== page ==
First of all, I'd like to say thank you to Andy Louis and everyone who commented the original version of this post. It was your collective prodding, thoughts, and commentary that lead me to to conclusion that the way my original post was written was quite missing my intent. I was trying to summarize a lesson I grafted from a recent re-watching of Jim Carrey's film, but I missed the point, and I believe came off as pedantic. Here goes a second try:
If there is anyone here who hasn't seen the movie, the basic gist of it is that Carrey's character, Carl Allen, is historical a negative Nancy who basically says no to any opportunity that comes his way. He attends a self-help seminar where the speaker, Terrence, played by Terence Stamp, encourages participants to begin saying yes to everything. Carl drinks the Kool Aid quite thirstily and redesigns his entire life around saying yes... to everything. I don't want to spoil too much of the movie's plot, in case you want to go watch it, but this is one hilarious scene:
I certainly don't advocate saying "yes" to everything -- especially given that I've spent 10 of the past 12 years saying yes to what I believed others expected from my life, as a veritable "people-pleaser." Instead, I think that the real lesson just below the surface in the movie is to be open to opportunities--to allow yourself to say yes, to the things that you actually want to do. Taking that one step farther, if you know what you want out of life and are open to new experiences, say yes to the things that seem even remotely enjoyable, as long as they don't throw a wrench in the spoke of your life plans. By opening yourself up to possibilities that are outside of your norm, you may just find enjoyable people or activities that you would have never discovered otherwise.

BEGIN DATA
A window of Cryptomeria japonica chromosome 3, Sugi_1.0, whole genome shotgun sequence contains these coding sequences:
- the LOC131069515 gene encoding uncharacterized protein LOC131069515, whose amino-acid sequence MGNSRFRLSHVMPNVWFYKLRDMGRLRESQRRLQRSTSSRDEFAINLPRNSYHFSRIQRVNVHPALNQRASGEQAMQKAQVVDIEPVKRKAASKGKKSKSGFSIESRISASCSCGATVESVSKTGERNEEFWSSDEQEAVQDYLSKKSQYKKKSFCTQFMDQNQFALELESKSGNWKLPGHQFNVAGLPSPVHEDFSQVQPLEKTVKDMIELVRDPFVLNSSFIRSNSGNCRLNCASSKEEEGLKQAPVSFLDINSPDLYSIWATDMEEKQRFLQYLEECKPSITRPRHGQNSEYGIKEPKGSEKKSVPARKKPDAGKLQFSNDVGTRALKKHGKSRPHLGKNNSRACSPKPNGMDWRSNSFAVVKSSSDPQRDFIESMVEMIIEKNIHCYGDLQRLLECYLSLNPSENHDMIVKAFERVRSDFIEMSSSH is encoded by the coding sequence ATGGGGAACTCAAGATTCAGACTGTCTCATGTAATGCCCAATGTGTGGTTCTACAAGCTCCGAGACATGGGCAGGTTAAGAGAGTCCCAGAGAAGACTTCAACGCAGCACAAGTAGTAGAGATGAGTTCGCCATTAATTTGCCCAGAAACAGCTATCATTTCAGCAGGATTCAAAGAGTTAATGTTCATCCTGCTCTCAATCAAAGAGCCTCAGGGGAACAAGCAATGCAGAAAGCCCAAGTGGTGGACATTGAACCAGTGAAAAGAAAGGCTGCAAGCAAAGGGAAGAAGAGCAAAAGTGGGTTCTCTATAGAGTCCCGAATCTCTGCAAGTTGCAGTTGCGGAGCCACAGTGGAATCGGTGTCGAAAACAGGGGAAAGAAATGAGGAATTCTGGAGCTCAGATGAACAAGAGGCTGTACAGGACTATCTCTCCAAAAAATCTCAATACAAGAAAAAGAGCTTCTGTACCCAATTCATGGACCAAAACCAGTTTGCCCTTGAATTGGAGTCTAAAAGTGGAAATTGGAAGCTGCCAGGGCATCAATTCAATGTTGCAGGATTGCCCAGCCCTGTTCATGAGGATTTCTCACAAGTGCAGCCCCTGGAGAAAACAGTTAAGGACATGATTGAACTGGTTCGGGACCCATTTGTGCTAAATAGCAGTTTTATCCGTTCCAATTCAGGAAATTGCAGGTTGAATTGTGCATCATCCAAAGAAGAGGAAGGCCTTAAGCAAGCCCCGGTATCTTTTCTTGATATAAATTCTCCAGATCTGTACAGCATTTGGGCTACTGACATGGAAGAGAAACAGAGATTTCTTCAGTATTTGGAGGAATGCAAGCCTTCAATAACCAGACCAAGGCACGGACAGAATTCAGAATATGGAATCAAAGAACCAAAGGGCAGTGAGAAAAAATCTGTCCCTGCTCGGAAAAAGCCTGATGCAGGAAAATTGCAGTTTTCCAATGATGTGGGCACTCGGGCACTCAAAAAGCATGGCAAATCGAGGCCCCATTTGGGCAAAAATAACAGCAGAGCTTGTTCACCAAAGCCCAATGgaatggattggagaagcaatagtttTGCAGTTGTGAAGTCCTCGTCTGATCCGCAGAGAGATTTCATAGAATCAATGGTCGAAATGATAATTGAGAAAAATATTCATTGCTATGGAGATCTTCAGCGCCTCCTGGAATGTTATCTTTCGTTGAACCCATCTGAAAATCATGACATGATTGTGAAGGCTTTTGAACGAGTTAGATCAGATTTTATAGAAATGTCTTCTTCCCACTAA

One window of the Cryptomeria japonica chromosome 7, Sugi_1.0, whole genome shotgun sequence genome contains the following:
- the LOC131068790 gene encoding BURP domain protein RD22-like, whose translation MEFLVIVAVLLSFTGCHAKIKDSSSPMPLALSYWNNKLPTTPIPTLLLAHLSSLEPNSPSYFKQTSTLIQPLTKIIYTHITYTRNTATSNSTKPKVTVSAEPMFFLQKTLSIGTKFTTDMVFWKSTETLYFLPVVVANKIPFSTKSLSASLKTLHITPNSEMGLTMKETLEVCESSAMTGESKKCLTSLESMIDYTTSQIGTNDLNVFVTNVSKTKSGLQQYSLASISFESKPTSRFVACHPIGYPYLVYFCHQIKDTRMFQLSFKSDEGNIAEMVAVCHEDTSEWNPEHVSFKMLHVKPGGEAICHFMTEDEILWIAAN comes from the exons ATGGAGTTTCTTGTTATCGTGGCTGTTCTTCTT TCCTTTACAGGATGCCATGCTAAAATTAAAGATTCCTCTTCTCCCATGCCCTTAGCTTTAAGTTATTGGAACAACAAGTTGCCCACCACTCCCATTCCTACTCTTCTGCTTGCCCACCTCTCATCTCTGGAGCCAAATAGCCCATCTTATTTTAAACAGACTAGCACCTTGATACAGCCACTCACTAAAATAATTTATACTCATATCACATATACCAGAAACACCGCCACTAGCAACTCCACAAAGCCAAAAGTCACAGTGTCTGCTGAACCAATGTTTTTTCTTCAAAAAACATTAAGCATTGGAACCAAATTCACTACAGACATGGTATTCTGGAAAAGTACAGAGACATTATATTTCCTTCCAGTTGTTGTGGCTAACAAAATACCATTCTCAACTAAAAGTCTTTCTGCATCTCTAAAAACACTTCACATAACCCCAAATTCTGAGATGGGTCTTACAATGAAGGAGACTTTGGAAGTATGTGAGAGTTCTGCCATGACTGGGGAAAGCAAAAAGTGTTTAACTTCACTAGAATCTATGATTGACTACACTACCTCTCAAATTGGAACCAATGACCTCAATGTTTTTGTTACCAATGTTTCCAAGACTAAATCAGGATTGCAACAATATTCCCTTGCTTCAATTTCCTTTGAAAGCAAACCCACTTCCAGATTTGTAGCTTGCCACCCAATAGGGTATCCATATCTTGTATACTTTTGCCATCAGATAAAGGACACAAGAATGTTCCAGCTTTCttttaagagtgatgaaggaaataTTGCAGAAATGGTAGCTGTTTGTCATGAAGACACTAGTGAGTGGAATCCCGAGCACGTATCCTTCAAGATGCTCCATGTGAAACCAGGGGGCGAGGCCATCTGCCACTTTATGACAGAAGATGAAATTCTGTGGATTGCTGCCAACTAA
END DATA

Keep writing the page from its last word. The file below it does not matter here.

However, as any intelligent person knows, you cannot say yes to everything, as saying yes to one thing obviously precludes anything mutually exclusive. So the art is to say no in order to say yes--on the basis of your ambition and life goals. The guy who just wants a typical 9-5 with a decent house in the burbs and a lot of free time to raise a family, should feel empowered to say no to an ad hoc business opportunity that doesn't add value to his life. At the same time, a med school student or someone seeking a career on the street, has to say no to a lot of things that she would ordinarily want to do, in order to build that career.
Anyway, that all may seem a bit overly obvious, but having recently watched that film again, I wanted to share my thoughts. Thanks again to everyone who helped in this revision by means of your insightful comments!